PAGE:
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Rumsfeld's Dubious Post-9/11 Strategies

March 27, 2004

Re "War Plans Meaner, Not Leaner," Opinion, March 21: William Arkin's description of Secretary of Defense Donald Rumsfeld's grand "1-4-2-1 defense strategy" reminds me of a kid in a candy store who wants everything but doesn't have the money to pay for it.

The projected half-trillion-dollar deficit for 2004 is being driven by a war strategy that has not made us safer from terrorists. It certainly would have been more cost-effective to have focused on Al Qaeda, a threat that defies the massive multi-theater war planning of Rumsfeld and his gang.

Eric Forst

Culver City


For war

our leaders seem to thirst.

Is war the last resort,

or first?

Glenn L. Berge

Sierra Madre

Arkin writes about the Pentagon's overall strategic planning in terms that should send shudders down the backs of informed citizens of other free countries. The imperial U.S. described can, does and must have weapons of mass destruction and programs to develop new ones. Not mentioned are over 700 manned military bases abroad. Its governmental policies are bought by special interests via a huge lobbying profession. Its "defense" budget is at least 10 times that of the next largest in the world.

Isn't this kind of philosophy and image exactly the ammunition needed by Osama bin Laden and jihadists around the globe?

Larry Eccles

Pacific Palisades


Arkin reports that Rumsfeld's military plan "outlines contingencies up to and including the military taking control in the event of a breakdown of civil authority after a massive terrorist attack." He attributes this plan to a document that he describes as the "super-secret OPLAN 2525."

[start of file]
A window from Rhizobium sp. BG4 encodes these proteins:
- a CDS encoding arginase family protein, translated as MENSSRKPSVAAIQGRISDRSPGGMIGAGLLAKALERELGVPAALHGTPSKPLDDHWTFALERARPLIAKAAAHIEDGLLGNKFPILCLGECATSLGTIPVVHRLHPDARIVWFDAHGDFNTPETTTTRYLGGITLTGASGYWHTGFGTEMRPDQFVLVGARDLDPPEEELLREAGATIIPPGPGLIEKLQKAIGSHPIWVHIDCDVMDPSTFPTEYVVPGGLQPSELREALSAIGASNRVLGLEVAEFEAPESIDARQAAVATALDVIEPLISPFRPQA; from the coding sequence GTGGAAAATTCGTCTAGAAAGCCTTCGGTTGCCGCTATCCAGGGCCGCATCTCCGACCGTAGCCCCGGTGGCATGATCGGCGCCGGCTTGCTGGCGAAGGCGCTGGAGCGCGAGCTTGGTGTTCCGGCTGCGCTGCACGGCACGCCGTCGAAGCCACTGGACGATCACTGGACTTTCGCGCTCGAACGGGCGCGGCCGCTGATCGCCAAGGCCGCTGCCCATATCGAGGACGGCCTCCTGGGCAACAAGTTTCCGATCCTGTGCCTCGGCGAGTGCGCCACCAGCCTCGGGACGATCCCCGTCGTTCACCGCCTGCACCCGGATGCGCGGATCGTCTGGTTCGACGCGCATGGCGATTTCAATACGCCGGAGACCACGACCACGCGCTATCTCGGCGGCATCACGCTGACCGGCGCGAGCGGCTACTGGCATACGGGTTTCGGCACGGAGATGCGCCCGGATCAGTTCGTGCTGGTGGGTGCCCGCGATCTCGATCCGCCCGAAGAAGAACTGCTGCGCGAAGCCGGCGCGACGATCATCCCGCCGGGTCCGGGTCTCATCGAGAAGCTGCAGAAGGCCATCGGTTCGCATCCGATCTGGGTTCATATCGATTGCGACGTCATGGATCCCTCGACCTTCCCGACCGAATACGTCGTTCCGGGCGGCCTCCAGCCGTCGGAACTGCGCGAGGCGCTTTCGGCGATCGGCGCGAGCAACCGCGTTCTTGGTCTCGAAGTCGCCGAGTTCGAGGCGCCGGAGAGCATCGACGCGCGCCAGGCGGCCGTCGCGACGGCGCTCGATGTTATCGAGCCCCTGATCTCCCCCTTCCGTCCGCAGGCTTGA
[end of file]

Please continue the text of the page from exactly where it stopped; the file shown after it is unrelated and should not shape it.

If Arkin is correct, this would be the most radical and dangerous idea yet to emerge from this administration. A fundamental concept underlying the American experience with democracy is that civilians control the military. It has always been so and it must always be so. We have never been willing to have the generals take control of our government. Any plan to turn control of our government over to our military forces, under any circumstance, deserves the widest possible attention.

Maxwell D. Epstein

Santa Monica


Should there be concern about OPLAN 2525? Questions raised would be: how massive, and who would authorize what amounts to a military takeover? Instead of Rumsfeld designing and the president authorizing such a plan, should not this policy be reviewed and decided by Congress?

Arthur H. Levin


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